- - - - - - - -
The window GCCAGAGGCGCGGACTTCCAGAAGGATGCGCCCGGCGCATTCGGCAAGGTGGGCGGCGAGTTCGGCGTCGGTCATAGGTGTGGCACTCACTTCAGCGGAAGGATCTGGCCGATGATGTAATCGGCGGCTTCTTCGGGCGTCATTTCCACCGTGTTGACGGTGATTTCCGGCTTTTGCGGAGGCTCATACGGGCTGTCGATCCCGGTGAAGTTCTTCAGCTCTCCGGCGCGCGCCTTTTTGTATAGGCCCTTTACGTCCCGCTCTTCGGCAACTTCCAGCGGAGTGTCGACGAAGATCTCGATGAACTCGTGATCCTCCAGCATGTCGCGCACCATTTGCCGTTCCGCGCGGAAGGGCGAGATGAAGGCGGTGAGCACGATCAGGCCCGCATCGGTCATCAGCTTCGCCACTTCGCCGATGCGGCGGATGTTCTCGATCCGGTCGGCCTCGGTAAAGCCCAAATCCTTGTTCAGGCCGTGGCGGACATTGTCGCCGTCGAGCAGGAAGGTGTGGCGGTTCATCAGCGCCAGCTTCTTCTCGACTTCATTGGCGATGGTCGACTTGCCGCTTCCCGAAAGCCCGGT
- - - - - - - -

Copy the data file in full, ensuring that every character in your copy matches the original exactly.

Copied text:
The window GCCAGAGGCGCGGACTTCCAGAAGGATGCGCCCGGCGCATTCGGCAAGGTGGGCGGCGAGTTCGGCGTCGGTCATAGGTGTGGCACTCACTTCAGCGGAAGGATCTGGCCGATGATGTAATCGGCGGCTTCTTCGGGCGTCATTTCCACCGTGTTGACGGTGATTTCCGGCTTTTGCGGAGGCTCATACGGGCTGTCGATCCCGGTGAAGTTCTTCAGCTCTCCGGCGCGCGCCTTTTTGTATAGGCCCTTTACGTCCCGCTCTTCGGCAACTTCCAGCGGAGTGTCGACGAAGATCTCGATGAACTCGTGATCCTCCAGCATGTCGCGCACCATTTGCCGTTCCGCGCGGAAGGGCGAGATGAAGGCGGTGAGCACGATCAGGCCCGCATCGGTCATCAGCTTCGCCACTTCGCCGATGCGGCGGATGTTCTCGATCCGGTCGGCCTCGGTAAAGCCCAAATCCTTGTTCAGGCCGTGGCGGACATTGTCGCCGTCGAGCAGGAAGGTGTGGCGGTTCATCAGCGCCAGCTTCTTCTCGACTTCATTGGCGATGGTCGACTTGCCGCTTCCCGAAAGCCCGGT